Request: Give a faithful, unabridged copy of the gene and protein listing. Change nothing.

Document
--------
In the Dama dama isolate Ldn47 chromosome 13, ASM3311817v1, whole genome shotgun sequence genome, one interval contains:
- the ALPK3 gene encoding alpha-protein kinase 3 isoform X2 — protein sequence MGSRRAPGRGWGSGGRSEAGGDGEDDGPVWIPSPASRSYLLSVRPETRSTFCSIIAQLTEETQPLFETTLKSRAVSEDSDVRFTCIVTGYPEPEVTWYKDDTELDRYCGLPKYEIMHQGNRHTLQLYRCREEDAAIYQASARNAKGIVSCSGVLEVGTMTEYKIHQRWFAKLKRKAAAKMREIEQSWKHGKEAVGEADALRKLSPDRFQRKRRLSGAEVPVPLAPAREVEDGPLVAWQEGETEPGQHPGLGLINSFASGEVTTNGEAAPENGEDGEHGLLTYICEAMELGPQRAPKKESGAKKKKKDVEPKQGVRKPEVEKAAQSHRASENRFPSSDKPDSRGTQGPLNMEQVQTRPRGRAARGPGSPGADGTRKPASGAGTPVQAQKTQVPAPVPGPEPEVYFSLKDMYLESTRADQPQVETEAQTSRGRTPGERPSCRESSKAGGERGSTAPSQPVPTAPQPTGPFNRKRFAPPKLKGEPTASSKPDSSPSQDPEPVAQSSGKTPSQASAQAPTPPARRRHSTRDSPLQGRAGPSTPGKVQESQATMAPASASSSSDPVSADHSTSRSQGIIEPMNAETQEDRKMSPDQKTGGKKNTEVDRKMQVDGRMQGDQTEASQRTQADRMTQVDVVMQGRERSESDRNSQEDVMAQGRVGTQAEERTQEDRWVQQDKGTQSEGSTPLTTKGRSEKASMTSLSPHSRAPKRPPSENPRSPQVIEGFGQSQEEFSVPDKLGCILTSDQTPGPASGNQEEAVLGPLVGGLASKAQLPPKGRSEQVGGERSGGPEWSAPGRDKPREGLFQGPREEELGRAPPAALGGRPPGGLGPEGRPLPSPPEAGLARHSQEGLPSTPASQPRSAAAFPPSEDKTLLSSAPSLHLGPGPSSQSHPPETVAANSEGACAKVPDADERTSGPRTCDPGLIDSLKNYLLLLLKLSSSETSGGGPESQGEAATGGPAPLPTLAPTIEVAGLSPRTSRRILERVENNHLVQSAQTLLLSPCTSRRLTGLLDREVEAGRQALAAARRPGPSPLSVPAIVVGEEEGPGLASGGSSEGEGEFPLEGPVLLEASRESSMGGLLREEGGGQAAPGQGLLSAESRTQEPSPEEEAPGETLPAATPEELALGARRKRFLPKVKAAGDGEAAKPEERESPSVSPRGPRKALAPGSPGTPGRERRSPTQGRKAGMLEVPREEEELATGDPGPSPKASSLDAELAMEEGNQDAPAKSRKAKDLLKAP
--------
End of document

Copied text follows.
In the Dama dama isolate Ldn47 chromosome 13, ASM3311817v1, whole genome shotgun sequence genome, one interval contains:
- the ALPK3 gene encoding alpha-protein kinase 3 isoform X2 — protein sequence MGSRRAPGRGWGSGGRSEAGGDGEDDGPVWIPSPASRSYLLSVRPETRSTFCSIIAQLTEETQPLFETTLKSRAVSEDSDVRFTCIVTGYPEPEVTWYKDDTELDRYCGLPKYEIMHQGNRHTLQLYRCREEDAAIYQASARNAKGIVSCSGVLEVGTMTEYKIHQRWFAKLKRKAAAKMREIEQSWKHGKEAVGEADALRKLSPDRFQRKRRLSGAEVPVPLAPAREVEDGPLVAWQEGETEPGQHPGLGLINSFASGEVTTNGEAAPENGEDGEHGLLTYICEAMELGPQRAPKKESGAKKKKKDVEPKQGVRKPEVEKAAQSHRASENRFPSSDKPDSRGTQGPLNMEQVQTRPRGRAARGPGSPGADGTRKPASGAGTPVQAQKTQVPAPVPGPEPEVYFSLKDMYLESTRADQPQVETEAQTSRGRTPGERPSCRESSKAGGERGSTAPSQPVPTAPQPTGPFNRKRFAPPKLKGEPTASSKPDSSPSQDPEPVAQSSGKTPSQASAQAPTPPARRRHSTRDSPLQGRAGPSTPGKVQESQATMAPASASSSSDPVSADHSTSRSQGIIEPMNAETQEDRKMSPDQKTGGKKNTEVDRKMQVDGRMQGDQTEASQRTQADRMTQVDVVMQGRERSESDRNSQEDVMAQGRVGTQAEERTQEDRWVQQDKGTQSEGSTPLTTKGRSEKASMTSLSPHSRAPKRPPSENPRSPQVIEGFGQSQEEFSVPDKLGCILTSDQTPGPASGNQEEAVLGPLVGGLASKAQLPPKGRSEQVGGERSGGPEWSAPGRDKPREGLFQGPREEELGRAPPAALGGRPPGGLGPEGRPLPSPPEAGLARHSQEGLPSTPASQPRSAAAFPPSEDKTLLSSAPSLHLGPGPSSQSHPPETVAANSEGACAKVPDADERTSGPRTCDPGLIDSLKNYLLLLLKLSSSETSGGGPESQGEAATGGPAPLPTLAPTIEVAGLSPRTSRRILERVENNHLVQSAQTLLLSPCTSRRLTGLLDREVEAGRQALAAARRPGPSPLSVPAIVVGEEEGPGLASGGSSEGEGEFPLEGPVLLEASRESSMGGLLREEGGGQAAPGQGLLSAESRTQEPSPEEEAPGETLPAATPEELALGARRKRFLPKVKAAGDGEAAKPEERESPSVSPRGPRKALAPGSPGTPGRERRSPTQGRKAGMLEVPREEEELATGDPGPSPKASSLDAELAMEEGNQDAPAKSRKAKDLLKAP